1

If Miriam O'Callaghan had only had the presence of mind to be quoted as saying "I've grown better-looking with age", a tremendous number of electrons would not have had to suffer a futile and inglorious death.


1

To answer part 2, the etymology of appropriate is: from late Latin appropriatus, past participle of appropriare ‘make one's own,’ from ad- ‘to’ + proprius ‘own, proper.’ So it comes from a root that means both own and proper. The verb that means to take comes from the first sense (other words that are obviously related are proprietary and proprietor); ...


1

A click was used as a refernce on mortars, machine guns and some artillery early on in the military. The T&E mech. when moved 1 click would change the strike or impact 1 meter at a distance of 1000 meters. This info. found in the FM's on the above equipment. One click or klick when talking about distance on a military map is 1000 meters or one KM ...


1

"I'm chief cook and bottle washer" meaning: I do everything from A-Z; one man show; especially self employed. Chief cook is the top job in a kitchen; bottle washing is endless, mindless work that anyone can do. If you're doing both, it implies you're also doing everything in between. can also be used sarcastically: "He's chief cook and bottle washer ...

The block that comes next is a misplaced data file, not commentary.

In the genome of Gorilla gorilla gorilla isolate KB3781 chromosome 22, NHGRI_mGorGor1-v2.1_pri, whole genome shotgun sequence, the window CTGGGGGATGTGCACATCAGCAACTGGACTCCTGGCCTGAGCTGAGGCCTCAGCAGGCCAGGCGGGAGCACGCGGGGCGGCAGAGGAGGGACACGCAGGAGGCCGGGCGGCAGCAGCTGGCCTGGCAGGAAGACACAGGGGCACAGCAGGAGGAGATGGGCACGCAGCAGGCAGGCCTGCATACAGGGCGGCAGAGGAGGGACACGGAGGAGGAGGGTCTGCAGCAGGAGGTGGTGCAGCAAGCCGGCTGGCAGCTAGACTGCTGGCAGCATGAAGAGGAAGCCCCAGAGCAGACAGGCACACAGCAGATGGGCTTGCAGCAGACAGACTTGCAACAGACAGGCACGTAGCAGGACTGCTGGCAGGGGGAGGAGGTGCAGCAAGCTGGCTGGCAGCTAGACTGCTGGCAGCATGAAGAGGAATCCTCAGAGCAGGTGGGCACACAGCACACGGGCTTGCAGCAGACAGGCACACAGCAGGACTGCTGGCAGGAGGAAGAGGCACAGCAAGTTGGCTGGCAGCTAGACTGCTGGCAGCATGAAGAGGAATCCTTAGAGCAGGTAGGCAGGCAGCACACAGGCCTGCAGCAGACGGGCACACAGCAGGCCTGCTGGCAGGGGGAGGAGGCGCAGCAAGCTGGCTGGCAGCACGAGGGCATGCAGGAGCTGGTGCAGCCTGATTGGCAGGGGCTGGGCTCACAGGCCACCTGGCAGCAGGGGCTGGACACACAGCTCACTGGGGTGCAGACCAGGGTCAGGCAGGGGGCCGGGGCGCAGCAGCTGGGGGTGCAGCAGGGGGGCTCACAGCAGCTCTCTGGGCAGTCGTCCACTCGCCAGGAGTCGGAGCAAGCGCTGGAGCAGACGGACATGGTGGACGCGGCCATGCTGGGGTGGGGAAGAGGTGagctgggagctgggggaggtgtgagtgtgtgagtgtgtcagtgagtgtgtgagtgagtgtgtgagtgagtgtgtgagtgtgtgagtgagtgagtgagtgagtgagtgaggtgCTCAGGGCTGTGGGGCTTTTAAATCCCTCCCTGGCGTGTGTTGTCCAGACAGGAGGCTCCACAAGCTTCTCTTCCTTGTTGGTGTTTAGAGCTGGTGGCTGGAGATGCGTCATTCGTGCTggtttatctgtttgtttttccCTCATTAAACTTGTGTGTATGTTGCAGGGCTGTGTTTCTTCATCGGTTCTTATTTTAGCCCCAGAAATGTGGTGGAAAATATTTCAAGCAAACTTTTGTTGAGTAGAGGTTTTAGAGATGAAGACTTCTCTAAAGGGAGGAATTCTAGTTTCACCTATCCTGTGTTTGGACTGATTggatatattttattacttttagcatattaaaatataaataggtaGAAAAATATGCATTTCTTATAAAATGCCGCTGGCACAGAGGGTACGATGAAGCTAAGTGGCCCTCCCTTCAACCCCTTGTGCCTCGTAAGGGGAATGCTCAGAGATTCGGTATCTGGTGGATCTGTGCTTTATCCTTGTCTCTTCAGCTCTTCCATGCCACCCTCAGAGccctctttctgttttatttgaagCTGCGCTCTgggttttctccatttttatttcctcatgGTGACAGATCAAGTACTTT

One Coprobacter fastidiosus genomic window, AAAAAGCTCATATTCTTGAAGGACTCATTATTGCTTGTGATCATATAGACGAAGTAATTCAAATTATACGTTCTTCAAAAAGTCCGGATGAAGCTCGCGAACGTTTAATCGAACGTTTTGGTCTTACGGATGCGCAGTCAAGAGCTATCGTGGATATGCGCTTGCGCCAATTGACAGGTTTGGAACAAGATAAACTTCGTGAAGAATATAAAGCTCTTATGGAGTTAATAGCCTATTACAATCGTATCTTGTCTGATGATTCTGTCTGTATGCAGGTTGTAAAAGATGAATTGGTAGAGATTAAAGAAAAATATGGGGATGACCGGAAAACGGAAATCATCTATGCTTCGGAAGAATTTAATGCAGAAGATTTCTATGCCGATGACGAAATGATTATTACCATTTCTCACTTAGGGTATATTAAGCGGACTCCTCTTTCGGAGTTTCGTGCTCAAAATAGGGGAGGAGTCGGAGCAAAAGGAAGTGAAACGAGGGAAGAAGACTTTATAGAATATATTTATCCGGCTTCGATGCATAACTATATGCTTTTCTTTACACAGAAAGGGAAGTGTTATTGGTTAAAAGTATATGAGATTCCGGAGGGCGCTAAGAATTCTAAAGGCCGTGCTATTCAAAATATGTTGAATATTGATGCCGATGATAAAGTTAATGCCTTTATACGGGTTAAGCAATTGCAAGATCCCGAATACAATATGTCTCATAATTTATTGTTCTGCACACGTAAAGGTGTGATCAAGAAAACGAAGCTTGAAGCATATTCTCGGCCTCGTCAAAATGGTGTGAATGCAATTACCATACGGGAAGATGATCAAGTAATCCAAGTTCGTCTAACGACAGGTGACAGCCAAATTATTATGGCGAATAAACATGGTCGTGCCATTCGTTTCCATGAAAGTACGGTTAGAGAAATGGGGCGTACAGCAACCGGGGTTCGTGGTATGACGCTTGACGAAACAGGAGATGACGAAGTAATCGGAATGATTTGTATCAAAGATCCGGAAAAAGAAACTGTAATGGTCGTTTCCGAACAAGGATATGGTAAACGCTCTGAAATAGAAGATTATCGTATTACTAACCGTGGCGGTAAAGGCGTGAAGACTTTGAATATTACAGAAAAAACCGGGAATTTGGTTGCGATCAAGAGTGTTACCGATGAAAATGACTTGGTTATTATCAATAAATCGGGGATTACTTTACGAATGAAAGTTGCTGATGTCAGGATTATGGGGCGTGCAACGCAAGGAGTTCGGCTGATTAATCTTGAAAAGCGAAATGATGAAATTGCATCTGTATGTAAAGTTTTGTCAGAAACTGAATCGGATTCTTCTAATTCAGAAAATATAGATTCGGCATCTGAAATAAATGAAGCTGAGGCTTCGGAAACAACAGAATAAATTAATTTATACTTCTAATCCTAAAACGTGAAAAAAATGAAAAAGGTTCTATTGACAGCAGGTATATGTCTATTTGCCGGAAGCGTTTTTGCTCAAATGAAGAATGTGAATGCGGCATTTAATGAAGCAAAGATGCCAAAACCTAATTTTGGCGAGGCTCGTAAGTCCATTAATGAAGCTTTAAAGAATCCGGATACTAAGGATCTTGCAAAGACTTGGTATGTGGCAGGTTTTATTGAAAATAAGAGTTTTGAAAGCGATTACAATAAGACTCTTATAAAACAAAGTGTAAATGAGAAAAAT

1

It wasn't merely a sexual reference; more of a play on words since there used to be (and still are in a few places) Christmas clubs, in which everyone paid a small amount each week and received a hamper at Christmas, and bottle clubs, in which the reward for your subscription was a bottle of whisky. So presumably the lady in question had received a package ...


1

In the 1828 AMERICAN DICTIONARY OF THE ENGLISH LANGUAGE you can read definitions for pudding: "what bulges out, a paunch." So a pregnant woman had a "bulge" for her tummy same as a "paunch." I was just watching "Last Tango in Halifax," a British sitcom, and the phrase "he put her in the pudding club" was used as it if was commonly understood.


1

The reason that the term "Camp Followers" has become so synonimous with "prostitute" originates in the civil war with Joseph Hooker, a general in the Union army who was known for allowing his troops to consort with prostitutes and for allowing them to follow his army. The term "Hooker" did not originate with him, but it certainly became popular because of ...